January saw signs McDonald’s moves to revitalise its domestic business are gaining traction, Pizza Hut look to boost its own US sales in part through an emphasis on value and Starbucks sound an optimistic note on China.

McDonald’s results cheer, sets out international plans

Steve Easterbrook, McDonald’s president and CEO, said the US fast-food giant had “ended the year with momentum” after the company reported its fourth-quarter and annual results in January.

In recent quarters, McDonald’s US business has weighed on brighter performances in the company’s international markets. However, McDonald’s fourth-quarter results notably included its best three-month numbers in the US for almost four years. Sales at US restaurants open at least 13 months were up 5.7%, higher than analysts’ forecasts of growth of 2.7%. McDonald’s move to launch all-day breakfast in the US in October was touted as a key factor in its improved domestic showing.

The McDonald’s chief, however, had a note of caution when discussing the US results with analysts on 25 January and said the company was working on other moves to try to continue its growth. “While we are pleased with the recent positive momentum in the US it will take at least six more months of posted comparable sales and guest count growth to progress through the sustained and prolonged growth phases of our turnaround,” he said. “We’re working on a number of other initiatives.”

Internationally, McDonald’s indicated its belief in the prospects for two major – but challenging – emerging markets. It plans to up investment in Russia and open more restaurants in China this year than in any other market.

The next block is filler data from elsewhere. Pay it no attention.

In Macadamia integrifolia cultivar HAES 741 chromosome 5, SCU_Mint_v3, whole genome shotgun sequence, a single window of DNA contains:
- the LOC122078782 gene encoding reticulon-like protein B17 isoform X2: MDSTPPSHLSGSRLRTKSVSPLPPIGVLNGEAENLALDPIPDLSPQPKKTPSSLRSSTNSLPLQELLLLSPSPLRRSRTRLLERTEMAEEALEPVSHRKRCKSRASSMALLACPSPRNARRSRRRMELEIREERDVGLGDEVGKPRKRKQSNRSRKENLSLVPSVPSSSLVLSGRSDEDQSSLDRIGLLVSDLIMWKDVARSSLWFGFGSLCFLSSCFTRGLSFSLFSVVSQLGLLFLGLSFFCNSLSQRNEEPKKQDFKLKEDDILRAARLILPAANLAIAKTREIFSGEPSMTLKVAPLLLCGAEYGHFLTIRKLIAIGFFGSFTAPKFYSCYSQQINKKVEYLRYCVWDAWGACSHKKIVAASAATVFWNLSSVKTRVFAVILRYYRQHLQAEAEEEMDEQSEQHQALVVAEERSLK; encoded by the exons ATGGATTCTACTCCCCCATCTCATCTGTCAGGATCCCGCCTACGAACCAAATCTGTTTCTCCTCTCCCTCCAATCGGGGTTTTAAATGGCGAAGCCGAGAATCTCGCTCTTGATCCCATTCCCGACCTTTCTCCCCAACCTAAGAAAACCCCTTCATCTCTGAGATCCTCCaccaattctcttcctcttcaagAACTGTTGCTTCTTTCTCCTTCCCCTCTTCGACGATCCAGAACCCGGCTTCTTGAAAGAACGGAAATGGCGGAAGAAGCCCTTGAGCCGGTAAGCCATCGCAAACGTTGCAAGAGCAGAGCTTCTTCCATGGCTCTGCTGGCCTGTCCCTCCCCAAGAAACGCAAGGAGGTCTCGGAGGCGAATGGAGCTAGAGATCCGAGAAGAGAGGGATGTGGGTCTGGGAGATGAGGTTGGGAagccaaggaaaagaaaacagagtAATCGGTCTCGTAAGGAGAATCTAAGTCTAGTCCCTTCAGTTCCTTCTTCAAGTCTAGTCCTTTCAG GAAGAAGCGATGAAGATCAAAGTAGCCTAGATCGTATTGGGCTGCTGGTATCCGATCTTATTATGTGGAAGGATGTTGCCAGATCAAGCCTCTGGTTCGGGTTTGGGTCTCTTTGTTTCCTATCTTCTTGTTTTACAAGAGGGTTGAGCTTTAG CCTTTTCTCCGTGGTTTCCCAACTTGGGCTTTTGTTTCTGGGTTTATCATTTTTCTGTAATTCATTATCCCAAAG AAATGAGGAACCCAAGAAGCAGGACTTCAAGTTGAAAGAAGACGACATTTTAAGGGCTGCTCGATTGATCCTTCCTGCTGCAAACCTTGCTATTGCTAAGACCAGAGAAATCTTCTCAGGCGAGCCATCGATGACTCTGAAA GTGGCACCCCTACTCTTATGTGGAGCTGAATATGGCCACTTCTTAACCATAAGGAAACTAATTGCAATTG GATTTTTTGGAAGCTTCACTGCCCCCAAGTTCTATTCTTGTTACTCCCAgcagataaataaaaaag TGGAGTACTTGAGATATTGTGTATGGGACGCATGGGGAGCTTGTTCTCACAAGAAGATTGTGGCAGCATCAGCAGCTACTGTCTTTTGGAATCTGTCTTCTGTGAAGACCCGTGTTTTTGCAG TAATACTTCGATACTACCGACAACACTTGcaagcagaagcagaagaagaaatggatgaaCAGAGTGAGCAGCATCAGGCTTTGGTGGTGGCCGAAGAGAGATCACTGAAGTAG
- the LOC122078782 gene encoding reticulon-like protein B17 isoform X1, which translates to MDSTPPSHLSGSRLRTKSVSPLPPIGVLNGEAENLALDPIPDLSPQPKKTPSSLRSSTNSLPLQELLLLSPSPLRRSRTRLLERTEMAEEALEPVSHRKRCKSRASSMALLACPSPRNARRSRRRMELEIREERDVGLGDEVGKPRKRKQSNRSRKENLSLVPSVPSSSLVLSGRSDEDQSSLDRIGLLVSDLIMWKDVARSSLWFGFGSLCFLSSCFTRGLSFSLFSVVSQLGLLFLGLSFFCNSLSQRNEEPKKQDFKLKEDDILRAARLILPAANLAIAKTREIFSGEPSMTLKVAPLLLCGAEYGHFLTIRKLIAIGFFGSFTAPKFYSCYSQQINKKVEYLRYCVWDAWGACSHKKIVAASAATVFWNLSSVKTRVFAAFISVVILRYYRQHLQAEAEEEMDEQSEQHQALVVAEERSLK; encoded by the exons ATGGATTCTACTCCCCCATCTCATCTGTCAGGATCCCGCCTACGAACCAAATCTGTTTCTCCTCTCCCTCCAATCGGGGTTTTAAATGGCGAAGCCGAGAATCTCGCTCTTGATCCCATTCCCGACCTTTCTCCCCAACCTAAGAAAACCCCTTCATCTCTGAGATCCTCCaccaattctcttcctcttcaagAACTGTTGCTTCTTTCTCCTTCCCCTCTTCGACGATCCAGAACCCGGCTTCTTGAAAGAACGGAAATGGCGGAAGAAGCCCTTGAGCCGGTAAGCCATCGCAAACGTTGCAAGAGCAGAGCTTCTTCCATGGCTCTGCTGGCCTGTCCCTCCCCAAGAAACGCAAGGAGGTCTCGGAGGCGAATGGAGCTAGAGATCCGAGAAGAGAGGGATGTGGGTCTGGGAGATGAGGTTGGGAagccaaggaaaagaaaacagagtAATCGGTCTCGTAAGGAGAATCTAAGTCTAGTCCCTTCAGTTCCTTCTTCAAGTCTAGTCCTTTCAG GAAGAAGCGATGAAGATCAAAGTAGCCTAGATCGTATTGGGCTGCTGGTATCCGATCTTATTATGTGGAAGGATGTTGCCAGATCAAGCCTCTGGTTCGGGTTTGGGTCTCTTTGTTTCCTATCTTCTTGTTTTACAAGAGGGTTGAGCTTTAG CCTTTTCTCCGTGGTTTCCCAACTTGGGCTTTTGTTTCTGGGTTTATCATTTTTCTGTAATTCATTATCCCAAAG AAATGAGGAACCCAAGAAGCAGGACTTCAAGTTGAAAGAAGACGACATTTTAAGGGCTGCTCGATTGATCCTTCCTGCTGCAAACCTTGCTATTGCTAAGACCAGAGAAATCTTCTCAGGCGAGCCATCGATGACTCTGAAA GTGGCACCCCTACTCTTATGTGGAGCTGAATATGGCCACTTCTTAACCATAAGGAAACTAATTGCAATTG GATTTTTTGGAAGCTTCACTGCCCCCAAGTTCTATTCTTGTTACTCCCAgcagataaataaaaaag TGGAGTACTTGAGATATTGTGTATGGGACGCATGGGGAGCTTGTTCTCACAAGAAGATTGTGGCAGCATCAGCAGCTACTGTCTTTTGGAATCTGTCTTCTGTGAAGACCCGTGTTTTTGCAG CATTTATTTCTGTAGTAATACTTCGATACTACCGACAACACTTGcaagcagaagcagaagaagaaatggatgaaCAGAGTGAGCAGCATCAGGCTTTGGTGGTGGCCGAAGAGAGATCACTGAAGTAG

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In the UK, McDonald’s announced the eye-catching move to bring in table service at 400 of its outlets. David Henkes, advisory group senior principal for US-based foodservice consultancy Technomic, says the decision is part of McDonald’s “continued evolution”.

“Part of it is driven by the need to compete more broadly with higher end fast casual restaurants. Table service may appeal more to families, a core demographic for McDonald’s,” Henkes says. “This is also a way to reduce labour; orders will be taken at kiosks and then run to the table, but the automation of the order will be offset by some interaction with the server/runner, perhaps keeping the personal touch that many people desire within a restaurant environment.”

There was one fly in McDonald’s international ointment in January. Three consumer groups in Italy have filed a complaint against the business at the EU, claiming the company is imposing illegal terms on its franchisees. McDonald’s has brushed off the allegations.

Is Five Guys to enter Spain?